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Kenosha braces for possible unrest after Rittenhouse verdict

Downtown business owners said they were ready to board up their stores and offices should protests turn into looting and violence.

KENOSHA, Wis. — In the heart of downtown, small-business owners were prepared for the worst, fearing protesters, crime and vandalism may return regardless of the outcome in the Kyle Rittenhouse trial.

As closing arguments got underway Monday, residents and business owners braced for a possible repeat of August 2020 when demonstrators took to the streets after a white police officer shot Jacob Blake, a black resident, leaving him partially paralyzed.

“No matter which way the verdict goes, somebody is going to be upset,” said Lyna Postuchow, owner of A Summer’s Garden, a floral shop. “You always have to be ready because you don’t know what’s going to happen, but we hope cooler minds prevail.”

Lyna Postuchow, owner of A Summer’s Garden floral shop in downtown Kenosha, Wis. Last summer, protesters damaged her business. Deon Hampton / NBC News

She was home last summer watching live surveillance video as a protester broke her store windows and damaged the front door. The shop sustained more than $10,000 in damage, which was covered by insurance.

“Nobody wants a repeat of last summer. Those were not Kenosha people. That’s not who caused us damage,” Postuchow said.

Several businesses on 6th Avenue between 56th and 57th streets that were targeted by demonstrators were either closed or unoccupied Monday. Owners of open establishments said they were waiting to see what comes next.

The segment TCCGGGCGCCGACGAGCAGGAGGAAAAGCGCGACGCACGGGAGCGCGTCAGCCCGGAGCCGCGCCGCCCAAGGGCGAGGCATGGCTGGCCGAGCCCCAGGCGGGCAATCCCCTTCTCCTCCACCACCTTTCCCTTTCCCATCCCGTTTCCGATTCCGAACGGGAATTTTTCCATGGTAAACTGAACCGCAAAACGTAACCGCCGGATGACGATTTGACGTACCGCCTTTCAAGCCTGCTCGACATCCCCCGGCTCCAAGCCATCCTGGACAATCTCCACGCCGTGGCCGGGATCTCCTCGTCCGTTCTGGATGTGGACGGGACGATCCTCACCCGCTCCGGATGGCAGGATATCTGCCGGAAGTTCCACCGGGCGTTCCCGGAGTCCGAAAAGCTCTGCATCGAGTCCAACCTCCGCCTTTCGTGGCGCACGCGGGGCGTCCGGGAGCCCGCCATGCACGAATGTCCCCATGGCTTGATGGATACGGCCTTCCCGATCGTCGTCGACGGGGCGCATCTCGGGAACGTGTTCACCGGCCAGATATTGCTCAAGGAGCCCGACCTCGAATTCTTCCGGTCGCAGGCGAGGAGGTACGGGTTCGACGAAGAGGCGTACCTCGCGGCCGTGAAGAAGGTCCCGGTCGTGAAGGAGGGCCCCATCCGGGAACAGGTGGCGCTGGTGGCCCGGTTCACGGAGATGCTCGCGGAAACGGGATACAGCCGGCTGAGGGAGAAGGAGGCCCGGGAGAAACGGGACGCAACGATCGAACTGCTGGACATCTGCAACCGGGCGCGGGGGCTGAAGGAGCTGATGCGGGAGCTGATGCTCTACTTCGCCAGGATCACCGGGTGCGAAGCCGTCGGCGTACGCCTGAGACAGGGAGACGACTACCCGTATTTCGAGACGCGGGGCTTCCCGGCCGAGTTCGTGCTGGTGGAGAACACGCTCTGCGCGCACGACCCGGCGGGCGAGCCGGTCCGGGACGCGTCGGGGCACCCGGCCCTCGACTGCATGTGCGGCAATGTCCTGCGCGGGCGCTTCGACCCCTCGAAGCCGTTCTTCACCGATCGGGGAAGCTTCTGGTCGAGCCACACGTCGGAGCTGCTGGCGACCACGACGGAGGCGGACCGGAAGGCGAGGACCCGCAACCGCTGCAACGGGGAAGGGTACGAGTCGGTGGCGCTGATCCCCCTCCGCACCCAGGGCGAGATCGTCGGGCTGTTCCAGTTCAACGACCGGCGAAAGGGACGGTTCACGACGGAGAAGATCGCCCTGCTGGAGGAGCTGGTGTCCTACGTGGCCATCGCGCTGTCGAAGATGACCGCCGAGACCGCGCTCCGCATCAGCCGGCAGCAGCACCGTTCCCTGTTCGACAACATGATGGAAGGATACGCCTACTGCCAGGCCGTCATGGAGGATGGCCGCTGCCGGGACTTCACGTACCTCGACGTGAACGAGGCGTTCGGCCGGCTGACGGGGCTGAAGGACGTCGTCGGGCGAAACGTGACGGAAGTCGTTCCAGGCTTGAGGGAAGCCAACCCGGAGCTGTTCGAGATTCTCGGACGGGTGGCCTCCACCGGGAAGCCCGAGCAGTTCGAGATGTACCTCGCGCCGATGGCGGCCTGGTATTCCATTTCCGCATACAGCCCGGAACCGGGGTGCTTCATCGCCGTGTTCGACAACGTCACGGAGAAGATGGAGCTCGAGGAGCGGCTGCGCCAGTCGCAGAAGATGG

For safety reasons, Gus Harris, owner of Flex & Burn Fitness Center, said he plans to board up his gym like he did in the summer of 2020.

“Obviously, we’re concerned. Definitely,” he said.

A jury verdict in the Rittenhouse case could come later this week. Rittenhouse, 18, is charged with intentional homicide and reckless homicide after shooting three men, killing two, on Aug. 25, 2020. The victims and Rittenhouse were in the streets of Kenosha as social justice demonstrations erupted following the police shooting of Blake.

Before closing arguments began, Kenosha County Circuit Judge Bruce Schroeder dismissed a weapons charge against Rittenhouse.

Mike Lampos, owner of the downtown bar Fec’s Place, was watching the Rittenhouse trial Monday as he does every day. Last summer, he watched from inside the bar as protesters damaged nearby stores.

“Our city is on the line. Either way, you’re going to have people who are unhappy. Only half will be happy about the outcome. The other half are the people who are coming,” to possibly damage businesses, he said.

“I wouldn’t say I’m not concerned, but I’m not as worried as I was. I’m not boarding up," he continued. "Well, if this were to turn into something we had last year and buildings are burning, I’ve got my boards ready. I could board up in an hour.”

Others around town, such as Oliver’s Bakery owner Anne Benson, were also preparing for possible protesters.

“Do I have my boards? Yes, I do. Do I want to put them up? No, I don’t. I’m not sure what’s going to happen. All I’m going to do is stay positive,” she told NBC affiliate TJM4 in Milwaukee.

Scott Carpenter, owner of B&L Office Furniture, said rioting is pointless.

“Protesting is OK, but rioting and creating mass destruction to your town or an outsider coming into your town, it does not prove a single thing. It doesn’t help,” he told the station.